Title: They Call It Myanmar
Director: Robert H. Lieberman
Held in socio-economic limbo for almost a full half century by a military dictatorship that turned away the just election of eventual Nobel Peace Prize winner Aung San Suu Kyi, and sentenced her to two decades of house arrest, Burma (or Myanmar, as it’s known to many inside the country) is probably the second most isolated country on the planet, behind only North Korea. Filmed clandestinely over a two-year period, the contemplative new documentary “They Call It Myanmar” provides a fascinating, beyond-the-manicured-travelogue-hedges snapshot of the second largest country in Southeast Asia, home to more than 60 million people — many stuck in terrible poverty but still hopeful for their country.
Directed by Robert E. Lieberman, a physics and former math professor at Cornell, “They Call It Myanmar” is a work of humanistic reportage, blending together stunning footage of everyday Burmese life with interviews from Suu Kyi and others. Tourism travel is permitted in Burma, but foreigners are watched, and filming and photography — especially of governmental buildings and institutions — is controlled. Ergo the discreet arrangements, in which many surnames are withheld in detailing the stories of children who only spend two or three years in school, and families who habitually pawn their blankets and cookware just in order to be able to afford busfare to work.
Lieberman eschews didactic set-up, but still provides an effective historical overview for those unfamiliar with the country — its rich tradition prior to British colonial rule, and its wars and messy existence post-independence. He also imparts a sense of the culture and climate, pointing out such details as the tropical weather by way of a special, cooling wood paste many people wear on their faces.
The rich emergent portrait of underclass life and love is marked by moments of heartbreak and joyfulness, sadness and levity (one of Lieberman’s guides requests that he brings along a DVD set of “Perry Mason”), and slots favorably alongside Dutch filmmaker Leonard Retel Helmrich’s “Position Among the Stars.” That nonfiction film charted the tumultuous ups and downs of an extended Indonesian family trying to work their way out of the slums, but did so with an artfulness that approached heart-stopping. Lieberman’s movie casts a broader net, and his technique isn’t as honed, but it achieves a similar spell in its best moments. “They Call It Myanmar” features smart, light musical contributions which underscore the film’s sense of latent prosaic wonderment, and its visits to religious temples and other sites are amazing.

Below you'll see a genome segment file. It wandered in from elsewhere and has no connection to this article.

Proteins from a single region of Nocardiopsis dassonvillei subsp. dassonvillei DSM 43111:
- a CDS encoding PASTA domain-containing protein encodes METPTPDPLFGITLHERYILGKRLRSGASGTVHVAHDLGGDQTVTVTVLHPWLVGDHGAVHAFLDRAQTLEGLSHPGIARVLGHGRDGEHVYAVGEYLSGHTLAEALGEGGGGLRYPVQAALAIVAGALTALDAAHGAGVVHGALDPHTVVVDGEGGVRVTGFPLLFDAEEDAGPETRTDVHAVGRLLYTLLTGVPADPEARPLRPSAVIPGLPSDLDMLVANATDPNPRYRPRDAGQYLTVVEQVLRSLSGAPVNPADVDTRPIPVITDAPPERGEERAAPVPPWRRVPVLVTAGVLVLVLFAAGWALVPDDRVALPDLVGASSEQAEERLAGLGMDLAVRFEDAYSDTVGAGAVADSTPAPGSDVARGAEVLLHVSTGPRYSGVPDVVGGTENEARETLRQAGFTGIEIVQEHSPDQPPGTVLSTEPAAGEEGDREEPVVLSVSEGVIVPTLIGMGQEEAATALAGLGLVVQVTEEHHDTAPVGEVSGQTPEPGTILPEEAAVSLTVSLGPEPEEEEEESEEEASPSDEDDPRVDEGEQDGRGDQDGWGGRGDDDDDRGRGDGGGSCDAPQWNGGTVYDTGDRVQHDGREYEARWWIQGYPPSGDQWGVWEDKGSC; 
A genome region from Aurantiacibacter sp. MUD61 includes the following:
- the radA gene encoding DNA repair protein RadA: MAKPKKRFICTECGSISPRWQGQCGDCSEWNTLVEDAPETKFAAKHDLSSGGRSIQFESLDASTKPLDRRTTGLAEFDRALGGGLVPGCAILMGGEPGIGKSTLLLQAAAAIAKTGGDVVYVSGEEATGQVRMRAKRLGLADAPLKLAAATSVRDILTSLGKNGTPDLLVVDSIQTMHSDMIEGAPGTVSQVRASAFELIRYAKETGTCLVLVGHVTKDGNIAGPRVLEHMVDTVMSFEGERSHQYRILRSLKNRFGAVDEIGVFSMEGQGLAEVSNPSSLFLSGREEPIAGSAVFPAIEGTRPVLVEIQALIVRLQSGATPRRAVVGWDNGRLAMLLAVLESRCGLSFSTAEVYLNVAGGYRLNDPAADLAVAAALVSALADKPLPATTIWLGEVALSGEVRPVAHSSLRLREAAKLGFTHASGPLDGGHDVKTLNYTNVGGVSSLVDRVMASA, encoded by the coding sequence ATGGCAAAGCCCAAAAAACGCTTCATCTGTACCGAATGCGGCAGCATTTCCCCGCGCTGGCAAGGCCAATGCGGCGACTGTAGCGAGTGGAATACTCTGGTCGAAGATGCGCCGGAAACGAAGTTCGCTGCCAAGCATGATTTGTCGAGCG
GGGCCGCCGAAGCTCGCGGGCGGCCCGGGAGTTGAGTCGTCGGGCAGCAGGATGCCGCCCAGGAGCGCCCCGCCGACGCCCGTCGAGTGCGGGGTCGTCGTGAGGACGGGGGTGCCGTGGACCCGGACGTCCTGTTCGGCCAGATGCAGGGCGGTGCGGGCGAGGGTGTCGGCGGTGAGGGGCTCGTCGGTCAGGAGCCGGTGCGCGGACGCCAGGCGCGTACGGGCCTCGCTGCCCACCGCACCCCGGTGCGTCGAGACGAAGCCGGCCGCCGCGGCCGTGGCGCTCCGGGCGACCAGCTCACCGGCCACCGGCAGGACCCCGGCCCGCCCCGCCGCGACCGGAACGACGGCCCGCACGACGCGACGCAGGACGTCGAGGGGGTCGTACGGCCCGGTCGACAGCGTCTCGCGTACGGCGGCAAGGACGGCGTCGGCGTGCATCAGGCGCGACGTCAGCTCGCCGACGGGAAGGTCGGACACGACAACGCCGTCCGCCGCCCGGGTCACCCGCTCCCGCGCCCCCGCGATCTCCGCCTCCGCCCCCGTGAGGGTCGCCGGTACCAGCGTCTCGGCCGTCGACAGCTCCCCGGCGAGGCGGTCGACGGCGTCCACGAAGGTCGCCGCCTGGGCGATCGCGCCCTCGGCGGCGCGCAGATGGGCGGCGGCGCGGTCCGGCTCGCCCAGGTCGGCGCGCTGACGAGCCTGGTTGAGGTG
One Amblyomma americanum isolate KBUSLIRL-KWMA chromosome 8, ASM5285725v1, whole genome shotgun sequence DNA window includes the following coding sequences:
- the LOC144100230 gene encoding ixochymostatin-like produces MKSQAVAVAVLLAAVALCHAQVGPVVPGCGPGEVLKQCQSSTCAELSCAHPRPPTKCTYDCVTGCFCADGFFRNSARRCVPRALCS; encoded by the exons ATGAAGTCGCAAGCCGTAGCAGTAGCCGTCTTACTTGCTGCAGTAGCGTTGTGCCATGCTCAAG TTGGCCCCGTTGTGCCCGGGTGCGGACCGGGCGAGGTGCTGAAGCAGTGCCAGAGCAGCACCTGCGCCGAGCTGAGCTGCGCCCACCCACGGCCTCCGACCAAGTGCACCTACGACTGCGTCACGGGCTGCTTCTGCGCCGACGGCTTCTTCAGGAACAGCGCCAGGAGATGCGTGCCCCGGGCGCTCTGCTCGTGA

While going out of its way to point out the unusual (and perhaps more insidious) nature of the oligarchic control of Burma’s isolationist military dictatorship — which doesn’t rely on a cult of personality — “They Call It Myanmar” also illustrates the gap between populace and regime, which is a dignified goal and achievement. For those with an interest in the world at large, and especially the challenges inherent in abetting democracy in developing countries, this is an absorbing work.
NOTE: For more information on the movie, visit www.TheyCallItMyanmar.com.
Written by: Brent Simon